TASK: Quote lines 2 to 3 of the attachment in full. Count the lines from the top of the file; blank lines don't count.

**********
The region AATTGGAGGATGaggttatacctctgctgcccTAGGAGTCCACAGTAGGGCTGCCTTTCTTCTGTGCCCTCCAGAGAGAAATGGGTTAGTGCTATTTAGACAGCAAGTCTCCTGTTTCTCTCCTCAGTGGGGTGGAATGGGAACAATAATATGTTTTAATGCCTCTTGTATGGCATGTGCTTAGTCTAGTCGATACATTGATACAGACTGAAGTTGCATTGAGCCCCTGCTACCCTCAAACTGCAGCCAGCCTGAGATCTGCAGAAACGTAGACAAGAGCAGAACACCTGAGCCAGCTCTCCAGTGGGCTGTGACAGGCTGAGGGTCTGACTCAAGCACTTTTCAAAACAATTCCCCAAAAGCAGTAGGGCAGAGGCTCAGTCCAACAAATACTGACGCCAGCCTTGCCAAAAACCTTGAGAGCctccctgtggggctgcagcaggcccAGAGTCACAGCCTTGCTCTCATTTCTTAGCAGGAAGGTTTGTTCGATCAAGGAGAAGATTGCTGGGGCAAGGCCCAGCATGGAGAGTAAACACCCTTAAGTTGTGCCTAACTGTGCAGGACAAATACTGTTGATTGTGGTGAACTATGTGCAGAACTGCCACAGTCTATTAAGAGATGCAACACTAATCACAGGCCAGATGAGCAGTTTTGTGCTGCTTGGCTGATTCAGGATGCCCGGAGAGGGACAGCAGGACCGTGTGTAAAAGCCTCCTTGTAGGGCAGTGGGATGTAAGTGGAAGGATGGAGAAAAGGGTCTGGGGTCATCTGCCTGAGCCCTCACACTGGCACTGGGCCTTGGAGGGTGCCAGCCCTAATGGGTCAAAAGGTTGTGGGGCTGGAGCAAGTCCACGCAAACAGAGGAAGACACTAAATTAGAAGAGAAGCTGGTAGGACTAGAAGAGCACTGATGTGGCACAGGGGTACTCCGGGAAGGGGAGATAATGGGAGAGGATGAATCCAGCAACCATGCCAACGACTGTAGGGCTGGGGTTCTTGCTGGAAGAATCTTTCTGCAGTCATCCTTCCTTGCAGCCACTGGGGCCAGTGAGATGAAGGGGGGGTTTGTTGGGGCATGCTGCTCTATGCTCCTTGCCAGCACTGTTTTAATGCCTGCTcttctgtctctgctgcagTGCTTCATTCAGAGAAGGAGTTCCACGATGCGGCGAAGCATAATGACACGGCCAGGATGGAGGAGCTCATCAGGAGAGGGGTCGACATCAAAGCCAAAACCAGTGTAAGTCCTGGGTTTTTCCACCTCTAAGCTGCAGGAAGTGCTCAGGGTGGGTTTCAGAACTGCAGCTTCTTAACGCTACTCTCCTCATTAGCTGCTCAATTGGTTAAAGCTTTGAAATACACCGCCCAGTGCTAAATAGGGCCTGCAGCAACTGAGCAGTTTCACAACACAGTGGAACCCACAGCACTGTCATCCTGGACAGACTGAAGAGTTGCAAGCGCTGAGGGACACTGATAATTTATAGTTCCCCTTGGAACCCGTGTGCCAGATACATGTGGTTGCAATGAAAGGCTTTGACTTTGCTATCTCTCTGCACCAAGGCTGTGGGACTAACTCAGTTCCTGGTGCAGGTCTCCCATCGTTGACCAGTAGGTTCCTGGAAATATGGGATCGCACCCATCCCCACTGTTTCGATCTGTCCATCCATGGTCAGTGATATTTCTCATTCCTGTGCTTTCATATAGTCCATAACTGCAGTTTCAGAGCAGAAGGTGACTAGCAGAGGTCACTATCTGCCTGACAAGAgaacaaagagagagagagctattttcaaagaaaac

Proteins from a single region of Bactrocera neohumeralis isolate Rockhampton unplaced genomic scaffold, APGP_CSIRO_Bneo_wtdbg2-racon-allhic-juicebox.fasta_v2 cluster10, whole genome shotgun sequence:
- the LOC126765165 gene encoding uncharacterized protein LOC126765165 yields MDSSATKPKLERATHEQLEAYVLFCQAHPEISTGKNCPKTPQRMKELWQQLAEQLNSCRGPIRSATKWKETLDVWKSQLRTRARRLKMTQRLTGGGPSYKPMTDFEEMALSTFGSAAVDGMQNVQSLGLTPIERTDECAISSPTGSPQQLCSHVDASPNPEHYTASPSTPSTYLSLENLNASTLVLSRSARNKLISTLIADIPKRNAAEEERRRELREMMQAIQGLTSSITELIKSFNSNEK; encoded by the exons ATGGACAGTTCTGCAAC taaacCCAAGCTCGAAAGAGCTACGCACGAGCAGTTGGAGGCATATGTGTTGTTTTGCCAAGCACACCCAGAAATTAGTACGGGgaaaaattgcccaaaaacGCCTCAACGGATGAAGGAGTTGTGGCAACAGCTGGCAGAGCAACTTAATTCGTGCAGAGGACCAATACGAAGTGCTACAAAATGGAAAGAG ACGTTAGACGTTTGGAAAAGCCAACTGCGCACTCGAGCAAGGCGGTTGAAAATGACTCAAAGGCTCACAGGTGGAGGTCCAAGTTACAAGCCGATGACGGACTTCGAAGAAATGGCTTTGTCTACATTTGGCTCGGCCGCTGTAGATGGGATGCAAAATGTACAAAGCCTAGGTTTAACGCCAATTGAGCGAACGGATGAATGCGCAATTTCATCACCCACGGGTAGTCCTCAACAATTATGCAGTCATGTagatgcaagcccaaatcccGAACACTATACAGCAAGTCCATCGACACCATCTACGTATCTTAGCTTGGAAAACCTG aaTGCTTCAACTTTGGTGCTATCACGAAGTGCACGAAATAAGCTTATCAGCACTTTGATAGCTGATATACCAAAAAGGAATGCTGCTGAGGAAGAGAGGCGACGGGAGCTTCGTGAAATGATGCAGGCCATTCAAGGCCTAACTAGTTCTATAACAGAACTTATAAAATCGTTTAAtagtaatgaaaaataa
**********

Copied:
Proteins from a single region of Bactrocera neohumeralis isolate Rockhampton unplaced genomic scaffold, APGP_CSIRO_Bneo_wtdbg2-racon-allhic-juicebox.fasta_v2 cluster10, whole genome shotgun sequence:
- the LOC126765165 gene encoding uncharacterized protein LOC126765165 yields MDSSATKPKLERATHEQLEAYVLFCQAHPEISTGKNCPKTPQRMKELWQQLAEQLNSCRGPIRSATKWKETLDVWKSQLRTRARRLKMTQRLTGGGPSYKPMTDFEEMALSTFGSAAVDGMQNVQSLGLTPIERTDECAISSPTGSPQQLCSHVDASPNPEHYTASPSTPSTYLSLENLNASTLVLSRSARNKLISTLIADIPKRNAAEEERRRELREMMQAIQGLTSSITELIKSFNSNEK; encoded by the exons ATGGACAGTTCTGCAAC taaacCCAAGCTCGAAAGAGCTACGCACGAGCAGTTGGAGGCATATGTGTTGTTTTGCCAAGCACACCCAGAAATTAGTACGGGgaaaaattgcccaaaaacGCCTCAACGGATGAAGGAGTTGTGGCAACAGCTGGCAGAGCAACTTAATTCGTGCAGAGGACCAATACGAAGTGCTACAAAATGGAAAGAG ACGTTAGACGTTTGGAAAAGCCAACTGCGCACTCGAGCAAGGCGGTTGAAAATGACTCAAAGGCTCACAGGTGGAGGTCCAAGTTACAAGCCGATGACGGACTTCGAAGAAATGGCTTTGTCTACATTTGGCTCGGCCGCTGTAGATGGGATGCAAAATGTACAAAGCCTAGGTTTAACGCCAATTGAGCGAACGGATGAATGCGCAATTTCATCACCCACGGGTAGTCCTCAACAATTATGCAGTCATGTagatgcaagcccaaatcccGAACACTATACAGCAAGTCCATCGACACCATCTACGTATCTTAGCTTGGAAAACCTG aaTGCTTCAACTTTGGTGCTATCACGAAGTGCACGAAATAAGCTTATCAGCACTTTGATAGCTGATATACCAAAAAGGAATGCTGCTGAGGAAGAGAGGCGACGGGAGCTTCGTGAAATGATGCAGGCCATTCAAGGCCTAACTAGTTCTATAACAGAACTTATAAAATCGTTTAAtagtaatgaaaaataa